You can tell me he sucks. But I'll disagree. You can tell me I am a fool. And I will say you're probably right. But I love Ken. Nothing's going to change that. And I know, at least, that James has my back.
Kenneth Branagh is the King. I can't wait for The Mighty Thor!...more
Whatever we may think about the apparent misogyny in The Taming of the Shrew, popular culture -- for good or ill -- owes a great debt to Shakespeare'sWhatever we may think about the apparent misogyny in The Taming of the Shrew, popular culture -- for good or ill -- owes a great debt to Shakespeare's tale of Kate and Petruchio, and even a little bit to Christophero Sly (remember Eddie Murphy's Trading Places?).
From It Happened One Night, Philadelphia Story and Disney's Beauty and the Beast to Remington Steele, Fawlty Towers and X-Files (just to name a small few), The Taming of the Shrew has been the template for some of the most memorable film and television romances.
The shrewish Kate and sexist Petruchio reappear time and again. If there is a popular expression of "sexual tension," if the "will they? won't they?" questions are being asked, if one side is shrewish or foolish and the other side is controlling (acceptably or otherwise), you can bet that The Taming of the Shrew is lurking somewhere beneath the surface. And let's face it: audiences love these elements. They make for precisely the sort of abrasive romances we seem attracted to.
Take the most blatant mimicking of The Taming of the Shrew -- television's Moonlighting. It brought together snooty supermodel Maddy Hayes (Cybill Shepherd) and sarcastic private dick David Addison (Bruce Willis), threw the former in shoulder pads and the latter in cheap suits, and suddenly Kate and Petruchio were reborn as 80s sparring partners. The connection was so obvious, in fact, that the makers of Moonlighting decided to make it explicit, actually writing an episode called "Atomic Shakespeare," wherein Maddy and David became Kate and Petruchio. The point is, though, that we, the viewing public, loved it. Maddy and David were water cooler conversation before that term was common. Everyone knew who they were, even if they weren't watching the show, and we all knew that eventually they would tame each other (which, of course, killed the show).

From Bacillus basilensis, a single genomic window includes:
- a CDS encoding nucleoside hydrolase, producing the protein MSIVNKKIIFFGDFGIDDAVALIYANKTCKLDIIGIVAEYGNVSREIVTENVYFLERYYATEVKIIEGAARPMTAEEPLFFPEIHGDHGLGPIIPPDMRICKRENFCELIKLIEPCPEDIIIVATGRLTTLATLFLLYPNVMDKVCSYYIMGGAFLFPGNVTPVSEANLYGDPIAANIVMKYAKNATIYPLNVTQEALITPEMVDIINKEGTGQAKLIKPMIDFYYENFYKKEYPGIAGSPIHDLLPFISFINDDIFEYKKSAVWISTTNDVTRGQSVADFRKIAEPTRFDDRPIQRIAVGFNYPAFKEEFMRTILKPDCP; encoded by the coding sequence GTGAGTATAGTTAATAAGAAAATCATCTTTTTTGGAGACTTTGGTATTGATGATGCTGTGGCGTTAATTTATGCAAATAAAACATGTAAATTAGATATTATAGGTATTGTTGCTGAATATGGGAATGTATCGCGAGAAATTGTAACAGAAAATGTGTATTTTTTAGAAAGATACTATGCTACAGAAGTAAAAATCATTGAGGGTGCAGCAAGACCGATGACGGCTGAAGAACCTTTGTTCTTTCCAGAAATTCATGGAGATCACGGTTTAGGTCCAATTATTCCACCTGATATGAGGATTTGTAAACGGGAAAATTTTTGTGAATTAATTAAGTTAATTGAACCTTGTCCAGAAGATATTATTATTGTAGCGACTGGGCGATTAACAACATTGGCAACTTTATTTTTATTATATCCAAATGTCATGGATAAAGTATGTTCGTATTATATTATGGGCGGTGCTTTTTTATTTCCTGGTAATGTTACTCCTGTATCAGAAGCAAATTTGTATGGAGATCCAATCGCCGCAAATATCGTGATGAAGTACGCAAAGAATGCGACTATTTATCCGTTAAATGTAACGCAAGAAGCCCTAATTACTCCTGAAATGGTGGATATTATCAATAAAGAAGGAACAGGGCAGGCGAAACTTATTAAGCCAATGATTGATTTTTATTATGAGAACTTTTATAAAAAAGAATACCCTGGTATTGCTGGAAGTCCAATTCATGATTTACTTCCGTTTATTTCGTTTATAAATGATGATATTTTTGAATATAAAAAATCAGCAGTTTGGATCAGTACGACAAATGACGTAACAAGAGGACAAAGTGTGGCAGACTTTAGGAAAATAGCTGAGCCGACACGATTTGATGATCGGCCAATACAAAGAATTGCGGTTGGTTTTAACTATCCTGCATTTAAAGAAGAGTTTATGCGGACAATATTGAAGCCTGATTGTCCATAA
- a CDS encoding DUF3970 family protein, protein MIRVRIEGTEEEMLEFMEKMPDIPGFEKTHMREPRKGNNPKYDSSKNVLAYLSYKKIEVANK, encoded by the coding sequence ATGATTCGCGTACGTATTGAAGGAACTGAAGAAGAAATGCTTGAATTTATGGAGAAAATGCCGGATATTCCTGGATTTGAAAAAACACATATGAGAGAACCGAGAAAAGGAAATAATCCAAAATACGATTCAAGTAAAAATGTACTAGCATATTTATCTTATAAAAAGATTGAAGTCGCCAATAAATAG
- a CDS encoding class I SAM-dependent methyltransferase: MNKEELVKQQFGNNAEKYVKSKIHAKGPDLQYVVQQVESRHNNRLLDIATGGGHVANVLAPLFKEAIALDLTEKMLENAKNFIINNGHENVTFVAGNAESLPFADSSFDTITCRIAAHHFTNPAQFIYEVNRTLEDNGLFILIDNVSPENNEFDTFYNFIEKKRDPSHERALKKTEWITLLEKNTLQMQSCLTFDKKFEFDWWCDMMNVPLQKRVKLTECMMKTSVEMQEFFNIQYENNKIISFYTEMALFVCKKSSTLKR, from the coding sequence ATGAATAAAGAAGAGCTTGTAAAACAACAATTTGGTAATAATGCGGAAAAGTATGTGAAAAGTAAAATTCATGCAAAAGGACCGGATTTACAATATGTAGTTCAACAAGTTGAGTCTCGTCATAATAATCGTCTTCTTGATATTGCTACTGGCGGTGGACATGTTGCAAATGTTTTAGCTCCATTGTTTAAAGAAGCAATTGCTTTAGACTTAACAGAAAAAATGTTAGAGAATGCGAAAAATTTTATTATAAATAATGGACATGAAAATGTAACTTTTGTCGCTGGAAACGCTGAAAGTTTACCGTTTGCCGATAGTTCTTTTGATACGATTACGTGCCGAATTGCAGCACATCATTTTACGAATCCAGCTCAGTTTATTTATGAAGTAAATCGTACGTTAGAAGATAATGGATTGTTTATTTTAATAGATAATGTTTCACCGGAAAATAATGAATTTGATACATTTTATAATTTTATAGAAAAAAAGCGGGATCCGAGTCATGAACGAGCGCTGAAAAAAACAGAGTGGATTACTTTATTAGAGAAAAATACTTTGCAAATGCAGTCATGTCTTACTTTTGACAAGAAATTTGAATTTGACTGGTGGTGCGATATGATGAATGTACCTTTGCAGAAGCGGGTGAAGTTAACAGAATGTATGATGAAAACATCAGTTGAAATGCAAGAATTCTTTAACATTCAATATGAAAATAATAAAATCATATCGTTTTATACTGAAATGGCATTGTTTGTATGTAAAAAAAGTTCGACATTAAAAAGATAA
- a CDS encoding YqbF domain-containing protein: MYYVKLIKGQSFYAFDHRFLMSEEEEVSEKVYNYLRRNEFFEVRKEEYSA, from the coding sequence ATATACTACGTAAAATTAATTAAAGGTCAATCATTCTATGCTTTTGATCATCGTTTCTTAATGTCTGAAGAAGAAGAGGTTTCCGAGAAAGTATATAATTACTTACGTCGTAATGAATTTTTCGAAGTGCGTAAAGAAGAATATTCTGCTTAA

I am rambling now, but what I am trying to say is that The Taming of the Shrew is one of the progenitors of funny relationship comedy. So if you have a chance to check it out on stage (because it is much better on stage than lying flat on the page), make sure you see it. You'll recognize so much that you love that you'll find yourself comfortably going along with the absurdity, the sexism, the endless kissing in spite of yourself. And you may even have a fun time. ...more
I've never been able to decide if Playboy of the Western World is outdated, prescient or timely. If it is timely then I think it would have to be timeI've never been able to decide if Playboy of the Western World is outdated, prescient or timely. If it is timely then I think it would have to be timeless.